How important is the name of your novel/story? When we were children, “The Little Red Hen”, “Goldilocks and the Three Bears”, “Little Red Riding Hood”, and “Cinderella” caught our attention--and we weren’t disappointed with what followed. But today’s adult readers are different--they need that hook, and it begins with the title on the cover and segues to the blurb on the back of the book. If it doesn’t zing, it doesn’t get read.
So, how do you come up with a title that ‘zings’ but doesn’t mislead the potential reader and leave her feeling she’s been duped by the time she’s thirty pages in?
Anne R. Allen gives you a look at well-known books which started out with one title and ended up with another. (I especially applaud whoever made the change from Stephen Crane’s Private Fleming: His Various Battles to The Red Badge of Courage!)
A too-long or too-short title can be a negative as can a title which doesn’t appeal to the audience you’re hoping for. You don’t want to use a title which has been used before (though that’s difficult to avoid sometimes), because you don’t want to lose a sale based on the results of someone’s inaccurate internet search.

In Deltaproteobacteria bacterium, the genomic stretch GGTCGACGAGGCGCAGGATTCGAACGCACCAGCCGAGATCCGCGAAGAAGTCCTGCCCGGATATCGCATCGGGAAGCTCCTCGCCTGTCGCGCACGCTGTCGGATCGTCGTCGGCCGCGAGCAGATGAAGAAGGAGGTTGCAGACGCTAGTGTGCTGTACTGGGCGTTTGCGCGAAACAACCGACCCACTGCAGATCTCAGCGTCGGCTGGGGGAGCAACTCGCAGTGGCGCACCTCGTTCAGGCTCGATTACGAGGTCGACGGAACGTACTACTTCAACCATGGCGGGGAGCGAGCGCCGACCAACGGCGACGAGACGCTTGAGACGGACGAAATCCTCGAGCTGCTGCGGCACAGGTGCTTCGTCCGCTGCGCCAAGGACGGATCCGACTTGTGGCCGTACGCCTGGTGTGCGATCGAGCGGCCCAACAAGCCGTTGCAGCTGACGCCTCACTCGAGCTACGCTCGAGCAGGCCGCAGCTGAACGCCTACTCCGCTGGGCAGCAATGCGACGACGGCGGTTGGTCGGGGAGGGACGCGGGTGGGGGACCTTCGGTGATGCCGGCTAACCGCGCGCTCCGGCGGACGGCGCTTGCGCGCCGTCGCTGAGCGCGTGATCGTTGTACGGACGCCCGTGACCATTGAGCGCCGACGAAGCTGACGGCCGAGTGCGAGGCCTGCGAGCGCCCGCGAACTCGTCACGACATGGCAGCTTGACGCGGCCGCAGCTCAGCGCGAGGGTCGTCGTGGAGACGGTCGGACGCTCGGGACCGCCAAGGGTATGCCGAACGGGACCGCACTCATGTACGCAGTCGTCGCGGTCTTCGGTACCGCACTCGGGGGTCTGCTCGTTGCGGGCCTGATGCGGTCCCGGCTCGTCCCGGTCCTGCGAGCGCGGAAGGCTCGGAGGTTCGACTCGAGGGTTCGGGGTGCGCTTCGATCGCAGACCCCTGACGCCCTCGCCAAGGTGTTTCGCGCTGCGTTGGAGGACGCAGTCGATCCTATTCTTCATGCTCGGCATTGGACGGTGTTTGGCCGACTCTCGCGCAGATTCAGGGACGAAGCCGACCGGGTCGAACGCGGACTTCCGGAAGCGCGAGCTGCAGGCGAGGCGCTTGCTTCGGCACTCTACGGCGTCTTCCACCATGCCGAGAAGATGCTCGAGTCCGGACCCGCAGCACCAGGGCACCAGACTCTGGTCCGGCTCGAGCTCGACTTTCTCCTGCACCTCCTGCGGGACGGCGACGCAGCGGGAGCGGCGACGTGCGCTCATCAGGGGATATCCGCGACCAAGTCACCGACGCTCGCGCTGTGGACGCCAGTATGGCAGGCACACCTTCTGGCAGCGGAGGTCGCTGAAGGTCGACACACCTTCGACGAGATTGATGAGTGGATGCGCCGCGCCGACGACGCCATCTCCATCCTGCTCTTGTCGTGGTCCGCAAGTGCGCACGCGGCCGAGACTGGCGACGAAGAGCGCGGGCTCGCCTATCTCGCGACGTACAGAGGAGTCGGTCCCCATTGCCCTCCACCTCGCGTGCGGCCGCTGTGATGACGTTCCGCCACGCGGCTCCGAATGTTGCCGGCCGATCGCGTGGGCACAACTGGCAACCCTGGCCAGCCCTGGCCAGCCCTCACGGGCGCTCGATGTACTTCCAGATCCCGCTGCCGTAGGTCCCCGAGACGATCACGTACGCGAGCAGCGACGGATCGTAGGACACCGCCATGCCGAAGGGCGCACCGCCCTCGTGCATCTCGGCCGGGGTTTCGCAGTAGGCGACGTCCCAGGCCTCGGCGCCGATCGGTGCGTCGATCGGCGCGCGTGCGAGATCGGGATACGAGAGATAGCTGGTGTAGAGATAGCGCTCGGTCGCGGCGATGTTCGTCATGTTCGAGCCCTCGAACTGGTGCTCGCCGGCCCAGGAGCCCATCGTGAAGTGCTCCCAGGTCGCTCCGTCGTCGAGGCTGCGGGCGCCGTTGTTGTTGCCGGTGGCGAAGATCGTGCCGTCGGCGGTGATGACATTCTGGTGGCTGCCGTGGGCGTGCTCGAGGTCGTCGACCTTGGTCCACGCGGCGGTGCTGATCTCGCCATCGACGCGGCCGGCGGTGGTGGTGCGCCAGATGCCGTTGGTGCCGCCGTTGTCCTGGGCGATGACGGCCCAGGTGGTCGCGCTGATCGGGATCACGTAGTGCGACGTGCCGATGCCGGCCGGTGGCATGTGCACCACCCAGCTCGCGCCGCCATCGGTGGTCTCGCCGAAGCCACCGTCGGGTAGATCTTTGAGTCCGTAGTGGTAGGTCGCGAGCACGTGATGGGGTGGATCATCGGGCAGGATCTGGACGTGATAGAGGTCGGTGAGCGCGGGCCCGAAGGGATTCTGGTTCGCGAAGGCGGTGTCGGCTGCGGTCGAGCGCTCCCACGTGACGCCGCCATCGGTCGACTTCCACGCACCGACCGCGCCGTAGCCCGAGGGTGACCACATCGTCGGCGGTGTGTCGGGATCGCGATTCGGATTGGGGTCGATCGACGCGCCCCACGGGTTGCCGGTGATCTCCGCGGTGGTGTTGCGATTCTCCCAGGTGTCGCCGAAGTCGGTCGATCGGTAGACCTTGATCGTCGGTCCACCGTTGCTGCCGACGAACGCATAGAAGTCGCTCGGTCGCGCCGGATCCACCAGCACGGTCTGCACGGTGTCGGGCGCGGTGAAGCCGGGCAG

Consider which titles have appealed to you in the past and think about why. Titles which are too generic are also problematic. Though War and Peace is still a classic, as is Pride and Prejudice and Sense and Sensibility, in today’s I-need-something-to-read-and-it-can’t-take-forever world, you’d think about those tomes two or three times.
Chuck Sambuchino makes a number of good suggestions as you debate the name to give to your new baby. . .er, manuscript. I particularly like one of his ideas: titles inspired by names of songs and poems. Since those aren’t copyrighted, look around.
I’ve only been dissatisfied with one of my titles, but the rights of the book recently reverted to me. I plan to tweak the story a bit and most certainly come up with a new name for baby. Also, the ‘campy’ titles of the six book Penelope Pembroke series apparently appealed to a large number of people. The titles of the three book Dreamland Series did not--so I re-released with new titles and new covers. Meet Me Tonight in Dreamland became Lethal Legacy in Dreamland--which definitely describes the theme of the book.
Don’t be in a hurry to choose a title. A ‘working title’ does the trick if you just have to have something to hang your hat on.
While you’re thinking about it, cruise on over to my website and browse my titles. Do any of them appeal to you? Remember--I’ll send a PDF to anyone who commits to review.